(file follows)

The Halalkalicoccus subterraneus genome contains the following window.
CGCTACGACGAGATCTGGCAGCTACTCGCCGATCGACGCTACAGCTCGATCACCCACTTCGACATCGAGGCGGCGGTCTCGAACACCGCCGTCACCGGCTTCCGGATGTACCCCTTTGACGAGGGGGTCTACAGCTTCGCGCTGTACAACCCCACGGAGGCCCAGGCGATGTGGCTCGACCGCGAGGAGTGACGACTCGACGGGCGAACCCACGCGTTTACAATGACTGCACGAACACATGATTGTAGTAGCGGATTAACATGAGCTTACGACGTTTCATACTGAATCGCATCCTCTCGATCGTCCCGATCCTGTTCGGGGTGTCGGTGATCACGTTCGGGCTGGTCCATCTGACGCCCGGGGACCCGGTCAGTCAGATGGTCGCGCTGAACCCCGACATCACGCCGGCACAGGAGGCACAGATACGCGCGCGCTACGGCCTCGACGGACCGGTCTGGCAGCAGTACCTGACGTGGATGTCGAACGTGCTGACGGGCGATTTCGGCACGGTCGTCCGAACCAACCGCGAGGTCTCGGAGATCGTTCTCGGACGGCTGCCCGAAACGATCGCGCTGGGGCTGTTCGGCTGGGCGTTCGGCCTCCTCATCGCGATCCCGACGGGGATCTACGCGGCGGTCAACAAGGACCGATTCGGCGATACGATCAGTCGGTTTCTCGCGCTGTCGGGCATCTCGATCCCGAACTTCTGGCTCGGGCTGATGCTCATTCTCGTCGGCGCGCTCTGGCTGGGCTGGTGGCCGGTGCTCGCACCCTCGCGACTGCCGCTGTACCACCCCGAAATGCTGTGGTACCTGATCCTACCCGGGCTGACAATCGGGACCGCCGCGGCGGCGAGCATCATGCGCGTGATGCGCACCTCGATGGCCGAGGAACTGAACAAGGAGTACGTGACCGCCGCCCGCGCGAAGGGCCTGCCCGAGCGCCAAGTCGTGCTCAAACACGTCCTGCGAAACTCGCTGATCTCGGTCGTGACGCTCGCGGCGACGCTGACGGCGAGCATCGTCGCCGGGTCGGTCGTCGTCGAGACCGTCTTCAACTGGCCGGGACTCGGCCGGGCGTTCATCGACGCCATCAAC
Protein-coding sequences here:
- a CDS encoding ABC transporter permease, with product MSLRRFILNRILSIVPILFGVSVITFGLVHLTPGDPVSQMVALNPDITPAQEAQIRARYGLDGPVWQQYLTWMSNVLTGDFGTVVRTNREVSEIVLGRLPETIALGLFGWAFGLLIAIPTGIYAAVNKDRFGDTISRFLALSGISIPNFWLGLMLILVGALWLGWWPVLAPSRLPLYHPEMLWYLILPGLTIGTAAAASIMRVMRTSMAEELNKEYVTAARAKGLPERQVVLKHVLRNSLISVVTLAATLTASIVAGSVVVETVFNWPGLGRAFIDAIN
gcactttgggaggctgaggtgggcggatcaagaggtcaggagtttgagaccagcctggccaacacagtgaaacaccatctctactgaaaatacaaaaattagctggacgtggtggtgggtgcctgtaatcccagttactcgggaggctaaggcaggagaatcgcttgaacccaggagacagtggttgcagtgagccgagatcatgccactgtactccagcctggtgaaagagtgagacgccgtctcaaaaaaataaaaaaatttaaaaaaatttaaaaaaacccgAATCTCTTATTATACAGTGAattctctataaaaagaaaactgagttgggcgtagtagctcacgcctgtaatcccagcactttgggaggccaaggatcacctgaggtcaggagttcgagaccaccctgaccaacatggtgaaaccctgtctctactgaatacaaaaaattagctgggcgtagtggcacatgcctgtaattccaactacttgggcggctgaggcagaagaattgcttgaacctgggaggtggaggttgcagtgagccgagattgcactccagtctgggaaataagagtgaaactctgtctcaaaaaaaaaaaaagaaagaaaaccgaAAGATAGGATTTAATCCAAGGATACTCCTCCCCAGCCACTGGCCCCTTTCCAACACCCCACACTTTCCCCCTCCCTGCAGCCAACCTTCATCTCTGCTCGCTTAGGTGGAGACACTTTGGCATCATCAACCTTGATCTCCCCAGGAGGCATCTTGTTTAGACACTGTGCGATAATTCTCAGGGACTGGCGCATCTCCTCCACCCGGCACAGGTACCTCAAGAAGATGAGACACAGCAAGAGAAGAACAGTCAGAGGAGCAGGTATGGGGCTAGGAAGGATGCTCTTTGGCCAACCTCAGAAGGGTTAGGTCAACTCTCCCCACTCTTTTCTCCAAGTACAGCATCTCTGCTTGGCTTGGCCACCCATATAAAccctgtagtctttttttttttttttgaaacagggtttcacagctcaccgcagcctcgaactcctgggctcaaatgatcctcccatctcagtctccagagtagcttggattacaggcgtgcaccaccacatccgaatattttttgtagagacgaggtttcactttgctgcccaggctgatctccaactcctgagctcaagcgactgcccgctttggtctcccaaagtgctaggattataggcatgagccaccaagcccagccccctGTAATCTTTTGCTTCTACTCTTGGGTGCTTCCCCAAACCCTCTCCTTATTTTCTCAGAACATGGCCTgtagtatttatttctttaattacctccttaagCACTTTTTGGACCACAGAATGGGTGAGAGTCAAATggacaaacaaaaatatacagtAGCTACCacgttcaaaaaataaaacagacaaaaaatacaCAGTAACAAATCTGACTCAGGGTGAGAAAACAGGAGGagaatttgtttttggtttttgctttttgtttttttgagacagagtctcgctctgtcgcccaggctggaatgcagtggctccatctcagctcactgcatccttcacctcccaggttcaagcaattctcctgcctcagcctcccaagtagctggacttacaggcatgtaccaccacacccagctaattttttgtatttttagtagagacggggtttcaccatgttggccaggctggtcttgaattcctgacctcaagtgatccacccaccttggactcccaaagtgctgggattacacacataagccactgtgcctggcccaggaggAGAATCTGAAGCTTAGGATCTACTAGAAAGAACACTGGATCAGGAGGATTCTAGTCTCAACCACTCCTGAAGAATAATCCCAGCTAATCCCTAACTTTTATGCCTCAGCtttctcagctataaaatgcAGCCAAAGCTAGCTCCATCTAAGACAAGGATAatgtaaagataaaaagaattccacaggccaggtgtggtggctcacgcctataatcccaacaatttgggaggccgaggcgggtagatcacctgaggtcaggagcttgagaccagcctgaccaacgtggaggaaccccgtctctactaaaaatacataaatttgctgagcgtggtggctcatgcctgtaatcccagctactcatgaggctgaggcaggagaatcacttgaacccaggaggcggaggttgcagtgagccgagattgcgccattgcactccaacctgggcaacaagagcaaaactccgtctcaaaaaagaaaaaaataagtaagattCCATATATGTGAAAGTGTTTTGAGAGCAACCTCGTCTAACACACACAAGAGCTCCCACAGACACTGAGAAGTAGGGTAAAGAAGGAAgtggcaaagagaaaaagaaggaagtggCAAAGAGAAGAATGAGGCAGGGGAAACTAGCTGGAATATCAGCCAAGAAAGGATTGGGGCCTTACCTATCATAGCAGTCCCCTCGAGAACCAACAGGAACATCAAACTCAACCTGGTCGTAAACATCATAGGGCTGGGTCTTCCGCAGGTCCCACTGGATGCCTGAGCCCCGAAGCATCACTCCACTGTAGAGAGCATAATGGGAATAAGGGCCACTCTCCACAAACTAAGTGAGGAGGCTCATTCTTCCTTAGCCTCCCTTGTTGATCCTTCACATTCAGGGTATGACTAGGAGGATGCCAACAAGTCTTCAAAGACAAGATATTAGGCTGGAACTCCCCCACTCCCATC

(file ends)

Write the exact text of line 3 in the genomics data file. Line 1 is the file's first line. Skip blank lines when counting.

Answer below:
Protein-coding sequences here: